Mobilizing Urban Community Members to Ensure Poverty-Impacted Youth Have Access to Evidence-Based Prevention Programs: The Champions Approach
Methods: Outcomes associated with CHAMPions training of urban community parents to deliver an evidence-based prevention program aimed at reducing sexual and drug risk taking behaviors and improving mental health of early adolescents was examined via an experimental study involving 178 community HIV educators and 602 youth (ages 11-14) within urban low-income neighborhoods. Youth participants were recruited via a community-based participatory sampling strategy with random selections of students drawn from community-identified schools and randomly assigned by classrooms to one of two study conditions: 1) an evidence-based prevention program delivered by trained/supervised CHAMPions community HIV educators or; 2) the same program delivered by public health service providers. Outcomes related to community penetration, as well as youth risk taking behavior and mental health were captured via standardized assessments at three time points, baseline, post-intervention (8 weeks) and 3 month follow-up (5 months from baseline). Random regression modeling was used to examine multi-level outcomes across time.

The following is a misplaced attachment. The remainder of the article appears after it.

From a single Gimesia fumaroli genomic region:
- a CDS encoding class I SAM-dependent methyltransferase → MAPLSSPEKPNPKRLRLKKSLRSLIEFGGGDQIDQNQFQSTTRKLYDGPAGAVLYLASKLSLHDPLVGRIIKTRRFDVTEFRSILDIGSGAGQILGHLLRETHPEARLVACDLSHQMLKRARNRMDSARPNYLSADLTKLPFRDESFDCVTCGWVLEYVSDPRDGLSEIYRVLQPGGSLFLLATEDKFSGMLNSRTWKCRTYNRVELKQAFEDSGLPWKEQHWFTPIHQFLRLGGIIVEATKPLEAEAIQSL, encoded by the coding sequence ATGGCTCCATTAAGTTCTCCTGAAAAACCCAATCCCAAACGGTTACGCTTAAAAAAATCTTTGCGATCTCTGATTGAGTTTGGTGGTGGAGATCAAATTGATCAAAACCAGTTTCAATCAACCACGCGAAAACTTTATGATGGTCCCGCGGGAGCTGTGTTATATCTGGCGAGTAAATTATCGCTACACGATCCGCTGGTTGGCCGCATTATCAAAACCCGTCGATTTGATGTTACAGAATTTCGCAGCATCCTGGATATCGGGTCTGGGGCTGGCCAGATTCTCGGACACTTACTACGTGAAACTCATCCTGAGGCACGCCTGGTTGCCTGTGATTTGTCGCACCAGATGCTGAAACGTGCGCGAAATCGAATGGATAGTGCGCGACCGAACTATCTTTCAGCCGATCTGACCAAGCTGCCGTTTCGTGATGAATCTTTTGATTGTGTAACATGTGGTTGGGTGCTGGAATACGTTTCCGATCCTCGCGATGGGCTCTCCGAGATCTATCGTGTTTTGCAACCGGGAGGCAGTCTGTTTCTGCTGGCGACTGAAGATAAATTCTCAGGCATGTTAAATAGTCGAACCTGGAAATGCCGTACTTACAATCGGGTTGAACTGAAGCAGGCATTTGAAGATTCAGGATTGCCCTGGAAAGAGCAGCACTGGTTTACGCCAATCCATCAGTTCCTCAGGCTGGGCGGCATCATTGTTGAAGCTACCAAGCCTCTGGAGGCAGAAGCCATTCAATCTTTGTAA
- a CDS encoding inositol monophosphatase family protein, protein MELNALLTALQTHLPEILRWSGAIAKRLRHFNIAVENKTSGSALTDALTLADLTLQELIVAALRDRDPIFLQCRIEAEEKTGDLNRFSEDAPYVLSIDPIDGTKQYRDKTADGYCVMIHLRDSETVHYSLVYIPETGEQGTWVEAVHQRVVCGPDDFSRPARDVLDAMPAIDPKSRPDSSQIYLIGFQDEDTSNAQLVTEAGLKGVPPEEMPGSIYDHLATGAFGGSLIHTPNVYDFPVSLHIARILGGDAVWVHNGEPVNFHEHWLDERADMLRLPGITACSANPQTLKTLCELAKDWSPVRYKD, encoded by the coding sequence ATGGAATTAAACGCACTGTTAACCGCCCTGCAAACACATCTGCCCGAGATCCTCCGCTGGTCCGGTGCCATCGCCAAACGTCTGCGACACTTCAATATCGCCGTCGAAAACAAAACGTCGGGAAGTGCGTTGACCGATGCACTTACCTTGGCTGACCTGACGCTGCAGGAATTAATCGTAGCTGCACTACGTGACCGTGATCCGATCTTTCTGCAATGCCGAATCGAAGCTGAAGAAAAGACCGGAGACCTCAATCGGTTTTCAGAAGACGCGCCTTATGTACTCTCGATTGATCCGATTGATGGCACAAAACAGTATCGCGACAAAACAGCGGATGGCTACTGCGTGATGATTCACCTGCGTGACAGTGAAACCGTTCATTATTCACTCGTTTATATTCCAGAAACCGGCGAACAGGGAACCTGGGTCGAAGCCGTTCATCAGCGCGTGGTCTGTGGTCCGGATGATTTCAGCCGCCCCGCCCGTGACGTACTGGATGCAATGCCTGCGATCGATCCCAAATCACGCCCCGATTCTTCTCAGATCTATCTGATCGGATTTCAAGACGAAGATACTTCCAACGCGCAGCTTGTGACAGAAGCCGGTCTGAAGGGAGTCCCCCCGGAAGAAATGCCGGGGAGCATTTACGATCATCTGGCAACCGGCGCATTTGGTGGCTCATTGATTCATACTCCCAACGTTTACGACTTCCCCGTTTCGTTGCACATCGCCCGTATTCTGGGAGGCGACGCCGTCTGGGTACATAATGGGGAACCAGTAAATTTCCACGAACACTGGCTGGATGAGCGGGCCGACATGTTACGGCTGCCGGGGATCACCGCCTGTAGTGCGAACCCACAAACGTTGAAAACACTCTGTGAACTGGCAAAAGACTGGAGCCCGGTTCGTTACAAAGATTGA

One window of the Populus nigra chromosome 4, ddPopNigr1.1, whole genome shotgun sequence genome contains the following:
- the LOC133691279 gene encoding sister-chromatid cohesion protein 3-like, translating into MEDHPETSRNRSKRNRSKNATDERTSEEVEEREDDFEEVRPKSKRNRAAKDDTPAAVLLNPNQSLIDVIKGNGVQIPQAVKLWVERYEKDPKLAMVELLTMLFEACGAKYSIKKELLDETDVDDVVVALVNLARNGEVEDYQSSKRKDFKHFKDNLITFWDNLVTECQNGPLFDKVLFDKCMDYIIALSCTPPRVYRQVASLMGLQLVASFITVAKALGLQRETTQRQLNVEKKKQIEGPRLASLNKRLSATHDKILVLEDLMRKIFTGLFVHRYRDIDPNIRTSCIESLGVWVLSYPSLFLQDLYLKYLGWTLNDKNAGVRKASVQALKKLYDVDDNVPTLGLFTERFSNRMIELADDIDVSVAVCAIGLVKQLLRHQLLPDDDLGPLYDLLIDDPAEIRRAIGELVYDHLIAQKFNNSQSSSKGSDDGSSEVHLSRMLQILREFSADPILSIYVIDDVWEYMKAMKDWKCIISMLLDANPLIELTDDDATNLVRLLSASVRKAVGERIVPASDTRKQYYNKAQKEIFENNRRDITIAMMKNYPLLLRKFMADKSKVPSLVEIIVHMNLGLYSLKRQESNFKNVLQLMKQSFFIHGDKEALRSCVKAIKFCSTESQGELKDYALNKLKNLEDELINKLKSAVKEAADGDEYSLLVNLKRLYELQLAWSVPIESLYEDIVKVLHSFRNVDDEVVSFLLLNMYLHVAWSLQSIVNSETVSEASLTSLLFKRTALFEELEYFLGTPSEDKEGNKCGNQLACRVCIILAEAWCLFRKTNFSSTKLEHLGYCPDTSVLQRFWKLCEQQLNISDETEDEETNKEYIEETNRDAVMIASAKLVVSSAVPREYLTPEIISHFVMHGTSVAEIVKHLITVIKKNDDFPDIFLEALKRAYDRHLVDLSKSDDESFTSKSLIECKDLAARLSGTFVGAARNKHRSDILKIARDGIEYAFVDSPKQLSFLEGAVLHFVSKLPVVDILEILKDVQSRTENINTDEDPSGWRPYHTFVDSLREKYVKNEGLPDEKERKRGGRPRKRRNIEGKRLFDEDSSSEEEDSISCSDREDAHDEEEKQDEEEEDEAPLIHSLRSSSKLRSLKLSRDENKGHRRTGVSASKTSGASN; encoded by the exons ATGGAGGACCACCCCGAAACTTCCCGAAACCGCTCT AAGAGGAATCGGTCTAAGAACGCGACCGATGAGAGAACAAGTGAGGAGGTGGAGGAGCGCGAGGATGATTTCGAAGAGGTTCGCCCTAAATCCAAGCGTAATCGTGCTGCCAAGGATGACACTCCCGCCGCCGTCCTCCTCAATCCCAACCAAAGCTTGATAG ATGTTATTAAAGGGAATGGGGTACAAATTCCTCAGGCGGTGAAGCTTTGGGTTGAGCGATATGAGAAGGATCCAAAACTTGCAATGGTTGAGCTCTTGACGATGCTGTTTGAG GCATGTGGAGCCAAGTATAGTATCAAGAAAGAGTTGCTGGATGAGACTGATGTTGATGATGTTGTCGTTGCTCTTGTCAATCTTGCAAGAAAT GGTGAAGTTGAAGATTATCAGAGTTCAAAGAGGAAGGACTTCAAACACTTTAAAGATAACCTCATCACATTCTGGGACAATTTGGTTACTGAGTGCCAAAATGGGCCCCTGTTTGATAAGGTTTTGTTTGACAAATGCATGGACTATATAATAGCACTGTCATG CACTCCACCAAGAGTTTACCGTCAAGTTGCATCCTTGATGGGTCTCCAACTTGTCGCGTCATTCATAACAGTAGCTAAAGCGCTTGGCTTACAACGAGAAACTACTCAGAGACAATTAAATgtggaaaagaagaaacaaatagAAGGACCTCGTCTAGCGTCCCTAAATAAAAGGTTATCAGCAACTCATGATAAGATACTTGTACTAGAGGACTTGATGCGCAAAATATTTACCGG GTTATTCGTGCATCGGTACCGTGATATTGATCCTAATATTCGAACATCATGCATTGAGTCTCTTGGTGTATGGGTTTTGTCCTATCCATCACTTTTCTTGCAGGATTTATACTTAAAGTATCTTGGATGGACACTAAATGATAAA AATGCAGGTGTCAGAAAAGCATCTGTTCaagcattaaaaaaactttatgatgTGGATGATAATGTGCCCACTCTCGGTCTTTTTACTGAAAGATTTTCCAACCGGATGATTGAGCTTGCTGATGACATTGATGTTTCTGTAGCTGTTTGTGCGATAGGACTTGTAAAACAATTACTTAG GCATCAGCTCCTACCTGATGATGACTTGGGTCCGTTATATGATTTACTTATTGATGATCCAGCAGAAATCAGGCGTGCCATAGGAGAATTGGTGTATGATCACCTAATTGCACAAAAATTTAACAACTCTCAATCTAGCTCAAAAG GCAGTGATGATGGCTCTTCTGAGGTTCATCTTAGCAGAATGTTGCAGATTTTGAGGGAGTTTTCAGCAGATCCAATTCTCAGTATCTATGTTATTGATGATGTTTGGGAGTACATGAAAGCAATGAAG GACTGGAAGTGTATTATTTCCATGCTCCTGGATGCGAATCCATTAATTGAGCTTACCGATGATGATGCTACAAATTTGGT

Results: Within the CHAMPions experimental condition, community HIV educators were able to recruit the expected sample of 400 youth and had three times as many youth finish the program relative to the comparison condition (227 vs. 61 youth). Compared to youth in the comparison condition, youth participants in CHAMPions also reported a significant increase in knowledge about pregnancy and HIV/AIDS and STDs, knowledge about pregnancy, intention to abstain from sex, and increased youth’s comfort in discussing sexual concerns with a boyfriend or girlfriend from baseline to first follow-up assessment (3 months). In addition, CHAMPions youth reported an increased tolerance toward peers with AIDS and an increase in self esteem across three month time period, compared to youth in the comparison group.
Implications: With resources supporting youth-focused prevention efforts diminishing within communities where they may be needed the most, there is a need for new, low-cost, public health resources that can penetrate communities and deliver high impact programs. Community members may be an important and thus far, overlooked resource.